The year 2019 was one of the most active cyclone years on record. Total of eight cyclonic storms formed in and around India. It was the highest number of cyclones in a single year since 1976.
Out of these eight storms, a record-breaking six intensified into ‘very severe’ cyclones. Interestingly, 2019 witnessed the highest number of cyclones in the Arabian Sea, a total of 5 cyclones formed in 2019. Usually, the Bay of Bengal remains more active in terms of cyclone formation. The remnants of the typhoons of North Pacific which fizzle out, travel down to the South China Sea and cross Vietnam and Thailand. When they enter the North Andaman Sea, the warm waters help in the formation of low-pressure areas and subsequently into a cyclone.
In 2019, the Indian Ocean has recorded the strongest ever IOD, a phenomenon associated with the warming of waters. A positive IOD (Indian Ocean Dipole) means warming of the west Indian Ocean and the Arabian Sea. A positive IOD means the waters near Somalia are warmer than Indonesia. This helps the formation of low-pressure areas and cyclones.
Cyclones occur in the month of May-June and October-November, with a primary peak in November and secondary peak in May. Although cyclones affect the entire coast of India. The East Coast of India is more prone to cyclones compared to the West Coast. There are some exceptions as we have seen in 2019 when the Arabian Sea was more active. In 2019 Cyclone PABUK formed in the first week of January in the Bay of Bengal. Cyclone formation in January is very rare. Last cyclone PAWAN of 2019 formed in December.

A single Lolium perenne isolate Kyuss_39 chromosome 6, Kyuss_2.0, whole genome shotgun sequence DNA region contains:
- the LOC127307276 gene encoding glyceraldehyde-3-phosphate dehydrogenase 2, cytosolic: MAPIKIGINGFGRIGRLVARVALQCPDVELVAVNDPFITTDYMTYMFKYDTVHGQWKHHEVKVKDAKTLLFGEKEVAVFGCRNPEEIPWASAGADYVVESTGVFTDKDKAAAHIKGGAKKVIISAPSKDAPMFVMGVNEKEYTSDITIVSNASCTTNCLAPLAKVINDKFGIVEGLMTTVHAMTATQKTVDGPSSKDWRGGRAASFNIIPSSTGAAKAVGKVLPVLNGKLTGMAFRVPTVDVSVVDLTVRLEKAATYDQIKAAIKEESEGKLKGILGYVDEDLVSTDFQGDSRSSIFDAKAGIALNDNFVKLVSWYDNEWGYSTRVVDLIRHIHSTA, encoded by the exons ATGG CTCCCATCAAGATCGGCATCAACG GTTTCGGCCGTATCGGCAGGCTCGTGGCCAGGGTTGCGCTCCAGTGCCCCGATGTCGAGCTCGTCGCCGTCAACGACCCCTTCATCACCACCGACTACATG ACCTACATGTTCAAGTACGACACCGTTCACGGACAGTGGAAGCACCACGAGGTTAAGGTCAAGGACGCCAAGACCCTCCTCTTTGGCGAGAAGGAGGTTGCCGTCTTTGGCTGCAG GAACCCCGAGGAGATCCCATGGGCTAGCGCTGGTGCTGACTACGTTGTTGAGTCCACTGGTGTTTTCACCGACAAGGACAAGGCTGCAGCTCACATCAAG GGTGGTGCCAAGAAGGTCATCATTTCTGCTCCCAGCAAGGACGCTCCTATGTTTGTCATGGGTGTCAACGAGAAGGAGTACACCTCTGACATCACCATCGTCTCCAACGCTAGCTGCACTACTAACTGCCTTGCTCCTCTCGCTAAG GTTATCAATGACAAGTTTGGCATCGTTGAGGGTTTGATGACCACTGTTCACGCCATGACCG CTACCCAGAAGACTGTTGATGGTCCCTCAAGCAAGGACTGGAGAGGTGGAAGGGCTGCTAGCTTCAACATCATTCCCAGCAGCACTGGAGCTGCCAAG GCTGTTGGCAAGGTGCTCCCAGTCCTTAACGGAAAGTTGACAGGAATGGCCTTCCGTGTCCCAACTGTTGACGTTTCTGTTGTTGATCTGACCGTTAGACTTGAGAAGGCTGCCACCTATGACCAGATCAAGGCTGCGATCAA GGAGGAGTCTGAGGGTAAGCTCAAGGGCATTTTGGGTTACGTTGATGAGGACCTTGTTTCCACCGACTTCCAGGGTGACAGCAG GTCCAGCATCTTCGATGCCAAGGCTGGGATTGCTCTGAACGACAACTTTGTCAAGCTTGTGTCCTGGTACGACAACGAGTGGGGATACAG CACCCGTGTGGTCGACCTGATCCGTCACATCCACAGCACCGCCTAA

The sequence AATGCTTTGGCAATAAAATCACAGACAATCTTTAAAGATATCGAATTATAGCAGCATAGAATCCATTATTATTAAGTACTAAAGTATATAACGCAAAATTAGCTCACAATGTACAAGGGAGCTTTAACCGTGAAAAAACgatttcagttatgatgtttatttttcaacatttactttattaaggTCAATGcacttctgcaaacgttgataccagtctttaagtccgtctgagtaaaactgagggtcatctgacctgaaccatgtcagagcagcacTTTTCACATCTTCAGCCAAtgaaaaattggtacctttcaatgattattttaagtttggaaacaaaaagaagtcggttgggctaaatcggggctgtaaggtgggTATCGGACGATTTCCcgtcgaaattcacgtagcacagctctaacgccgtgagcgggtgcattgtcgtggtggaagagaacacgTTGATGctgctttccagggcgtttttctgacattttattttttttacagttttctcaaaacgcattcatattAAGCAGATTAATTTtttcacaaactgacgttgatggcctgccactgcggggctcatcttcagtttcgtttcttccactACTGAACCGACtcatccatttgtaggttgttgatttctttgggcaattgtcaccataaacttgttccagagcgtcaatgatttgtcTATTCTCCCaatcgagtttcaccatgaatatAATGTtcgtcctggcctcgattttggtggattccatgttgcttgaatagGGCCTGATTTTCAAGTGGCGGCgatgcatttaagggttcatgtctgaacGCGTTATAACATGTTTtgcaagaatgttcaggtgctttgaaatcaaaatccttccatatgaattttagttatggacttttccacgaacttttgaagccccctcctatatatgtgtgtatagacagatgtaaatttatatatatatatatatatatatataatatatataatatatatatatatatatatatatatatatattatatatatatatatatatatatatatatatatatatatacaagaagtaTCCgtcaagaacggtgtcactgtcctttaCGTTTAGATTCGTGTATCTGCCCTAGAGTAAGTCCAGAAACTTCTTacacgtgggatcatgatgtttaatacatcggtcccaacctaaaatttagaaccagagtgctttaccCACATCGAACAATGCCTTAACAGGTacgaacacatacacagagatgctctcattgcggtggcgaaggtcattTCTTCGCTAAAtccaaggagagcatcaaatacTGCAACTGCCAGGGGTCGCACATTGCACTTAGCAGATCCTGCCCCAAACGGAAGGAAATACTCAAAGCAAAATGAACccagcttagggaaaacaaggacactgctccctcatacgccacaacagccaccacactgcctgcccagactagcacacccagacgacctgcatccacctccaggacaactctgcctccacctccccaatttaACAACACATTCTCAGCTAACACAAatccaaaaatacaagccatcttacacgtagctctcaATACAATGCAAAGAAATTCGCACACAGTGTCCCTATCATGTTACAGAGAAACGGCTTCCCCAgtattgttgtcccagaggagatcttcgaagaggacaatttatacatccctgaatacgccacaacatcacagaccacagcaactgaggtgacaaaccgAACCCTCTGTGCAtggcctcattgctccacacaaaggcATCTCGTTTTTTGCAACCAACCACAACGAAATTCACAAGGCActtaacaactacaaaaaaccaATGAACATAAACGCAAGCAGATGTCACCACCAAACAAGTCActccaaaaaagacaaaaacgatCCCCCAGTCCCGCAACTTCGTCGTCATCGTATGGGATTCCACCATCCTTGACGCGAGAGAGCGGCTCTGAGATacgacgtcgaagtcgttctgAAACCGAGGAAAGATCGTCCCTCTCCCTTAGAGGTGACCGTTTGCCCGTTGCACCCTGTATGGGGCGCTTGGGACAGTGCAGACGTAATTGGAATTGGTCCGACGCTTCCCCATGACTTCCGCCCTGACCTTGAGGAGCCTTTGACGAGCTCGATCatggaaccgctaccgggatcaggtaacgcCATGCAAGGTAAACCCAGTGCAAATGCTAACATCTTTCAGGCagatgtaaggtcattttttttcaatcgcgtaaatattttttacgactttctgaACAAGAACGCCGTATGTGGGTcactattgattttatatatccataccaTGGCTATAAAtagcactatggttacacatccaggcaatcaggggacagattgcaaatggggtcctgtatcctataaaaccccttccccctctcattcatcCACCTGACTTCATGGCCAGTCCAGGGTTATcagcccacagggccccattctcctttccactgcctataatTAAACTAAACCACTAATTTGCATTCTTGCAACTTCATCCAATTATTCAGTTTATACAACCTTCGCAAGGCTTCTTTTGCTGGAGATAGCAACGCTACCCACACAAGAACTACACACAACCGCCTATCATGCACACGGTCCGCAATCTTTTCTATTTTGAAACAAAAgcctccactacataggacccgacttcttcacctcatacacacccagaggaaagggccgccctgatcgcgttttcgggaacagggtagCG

As compared to 2019, this year has witnessed only two cyclones until now. One in the Bay of Bengal and second in the Arabian Sea. The first cyclone was AMPHAN in May which intensified into a super cyclone. The second was severe cyclone NISARGA in June.
Although October and November are a very active month for Cyclogenesis until now no major activity is seen except the formation low pressure area over the Bay of Bengal. Another low pressure is expected to develop by October 9th. It may intensify into a depression but chances of it to became cyclone are bleak.
Sea temperatures are still warm therefore, we can expect some formation by late October or in the month of November. But, as we are left with only about three months, therefore 2020 is expected to remain far behind 2019 in terms of cyclogenesis.